If you are getting an annoying error message on your Windows PC with a label Failed to connect to a windows service, there could be several different causes why this might be appearing on your screen. Depending on the exact problem responsible for the appearance of the error, there are a number of different methods you can try as means of solving it. Below, we will give you instructions for the most commonly used and most effective troubleshooting solutions that you can employ in order to resolve the error.
The fix methods below have been presented to you from the simplest to the most complicated so we advise you to complete them in that order so that, for example, you won’t have to go through the advanced and complicated fix that uses the Registry Editor if you can take care of the issue by simply running the Sfc /scannow command or by resetting your Winsock catalog.
Failed to Connect to а Windows Service Windows 7/10 Fix
Fix 1: Sfc /scannow
Many errors you could face in Windows including the Failed to connect to windows service might be caused by damaged or corrupted system files. In many of the cases, the sfc /scannow command should be able to repair any potentially damaged/corrupt system data:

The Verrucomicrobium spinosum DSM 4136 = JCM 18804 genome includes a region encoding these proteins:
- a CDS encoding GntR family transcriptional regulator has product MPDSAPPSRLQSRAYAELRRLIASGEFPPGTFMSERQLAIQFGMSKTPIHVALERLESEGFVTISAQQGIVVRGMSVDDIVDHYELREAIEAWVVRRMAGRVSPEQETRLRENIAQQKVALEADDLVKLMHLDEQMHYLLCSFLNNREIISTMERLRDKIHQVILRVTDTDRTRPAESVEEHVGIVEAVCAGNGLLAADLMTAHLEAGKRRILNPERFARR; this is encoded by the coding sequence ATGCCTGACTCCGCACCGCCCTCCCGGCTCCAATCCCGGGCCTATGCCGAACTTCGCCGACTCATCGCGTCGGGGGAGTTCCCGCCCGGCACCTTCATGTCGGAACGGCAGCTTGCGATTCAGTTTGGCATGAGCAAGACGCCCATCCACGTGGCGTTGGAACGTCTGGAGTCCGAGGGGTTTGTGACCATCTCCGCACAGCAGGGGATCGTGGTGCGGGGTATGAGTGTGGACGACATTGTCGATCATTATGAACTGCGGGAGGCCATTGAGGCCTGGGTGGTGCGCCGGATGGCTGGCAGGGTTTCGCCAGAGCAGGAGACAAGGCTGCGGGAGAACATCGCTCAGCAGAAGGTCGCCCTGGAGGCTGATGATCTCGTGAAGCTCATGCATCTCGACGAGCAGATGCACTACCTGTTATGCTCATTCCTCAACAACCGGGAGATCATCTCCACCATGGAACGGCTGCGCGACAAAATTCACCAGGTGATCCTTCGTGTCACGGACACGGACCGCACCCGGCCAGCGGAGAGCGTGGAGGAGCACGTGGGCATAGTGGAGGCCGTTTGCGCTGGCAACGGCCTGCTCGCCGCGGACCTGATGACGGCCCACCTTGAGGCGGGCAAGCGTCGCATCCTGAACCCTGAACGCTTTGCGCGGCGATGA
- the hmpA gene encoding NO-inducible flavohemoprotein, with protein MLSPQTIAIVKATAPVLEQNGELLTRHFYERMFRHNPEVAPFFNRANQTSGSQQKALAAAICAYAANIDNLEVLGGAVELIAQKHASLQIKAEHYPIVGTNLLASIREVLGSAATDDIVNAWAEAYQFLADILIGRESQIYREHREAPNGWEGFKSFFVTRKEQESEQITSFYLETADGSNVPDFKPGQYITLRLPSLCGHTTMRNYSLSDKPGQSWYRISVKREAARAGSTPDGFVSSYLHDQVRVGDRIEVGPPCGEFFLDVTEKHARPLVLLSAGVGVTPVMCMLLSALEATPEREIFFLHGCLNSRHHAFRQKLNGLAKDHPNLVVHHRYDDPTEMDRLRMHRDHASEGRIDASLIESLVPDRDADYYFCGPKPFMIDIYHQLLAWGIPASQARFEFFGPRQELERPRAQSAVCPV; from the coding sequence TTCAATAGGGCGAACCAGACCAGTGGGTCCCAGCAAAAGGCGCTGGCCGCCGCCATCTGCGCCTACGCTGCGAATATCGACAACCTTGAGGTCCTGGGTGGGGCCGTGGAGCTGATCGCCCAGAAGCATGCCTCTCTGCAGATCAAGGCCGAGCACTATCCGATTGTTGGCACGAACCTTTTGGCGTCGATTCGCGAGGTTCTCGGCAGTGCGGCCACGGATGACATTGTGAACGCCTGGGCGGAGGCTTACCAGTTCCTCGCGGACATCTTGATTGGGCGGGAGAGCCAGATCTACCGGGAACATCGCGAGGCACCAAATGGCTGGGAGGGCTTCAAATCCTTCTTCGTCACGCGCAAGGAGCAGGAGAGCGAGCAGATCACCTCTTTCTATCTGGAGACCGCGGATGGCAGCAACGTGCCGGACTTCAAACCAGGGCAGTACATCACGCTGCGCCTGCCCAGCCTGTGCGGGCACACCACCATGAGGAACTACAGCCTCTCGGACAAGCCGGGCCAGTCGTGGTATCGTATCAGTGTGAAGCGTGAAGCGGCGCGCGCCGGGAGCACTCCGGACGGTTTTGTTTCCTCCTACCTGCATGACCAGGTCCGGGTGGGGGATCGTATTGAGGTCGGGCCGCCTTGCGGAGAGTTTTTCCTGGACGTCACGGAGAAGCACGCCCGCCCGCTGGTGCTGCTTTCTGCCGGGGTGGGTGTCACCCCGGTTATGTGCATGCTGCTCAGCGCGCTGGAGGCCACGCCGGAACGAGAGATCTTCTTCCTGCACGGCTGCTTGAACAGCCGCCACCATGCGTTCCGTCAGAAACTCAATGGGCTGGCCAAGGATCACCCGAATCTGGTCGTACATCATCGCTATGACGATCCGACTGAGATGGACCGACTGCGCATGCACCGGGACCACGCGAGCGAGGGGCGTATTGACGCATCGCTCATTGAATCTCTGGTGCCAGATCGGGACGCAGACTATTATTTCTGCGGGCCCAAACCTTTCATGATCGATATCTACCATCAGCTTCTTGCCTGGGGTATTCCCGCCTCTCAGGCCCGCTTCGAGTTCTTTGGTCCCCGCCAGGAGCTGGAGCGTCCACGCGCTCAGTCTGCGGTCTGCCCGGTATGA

- Open an elevated command prompt window by typing cmd in the Start Menu search box, right-clicking on the first icon and selecting the button labeled Run as Administrator.
- In the new window that opens, type this command: sfc /scannow. Make sure to type it exactly as shown.
- Hit Enter and wait until the process is finished – make sure you do not interrupt the scan in any way.
- Restarts the computer – if the error still shows up, try any of the next methods.
Fix 2: Reset Winsock catalog
- Open an elevated command prompt. (see Step 1 from Fix 1: Sfc /scannow)
- Type in the netsh winsock reset command.
- Hit Enter and after the process completes, restart the computer to see if the error is fixed.
Fix 3: Clean boot up
- Open the Run search box through the use of the Winkey+R key combination.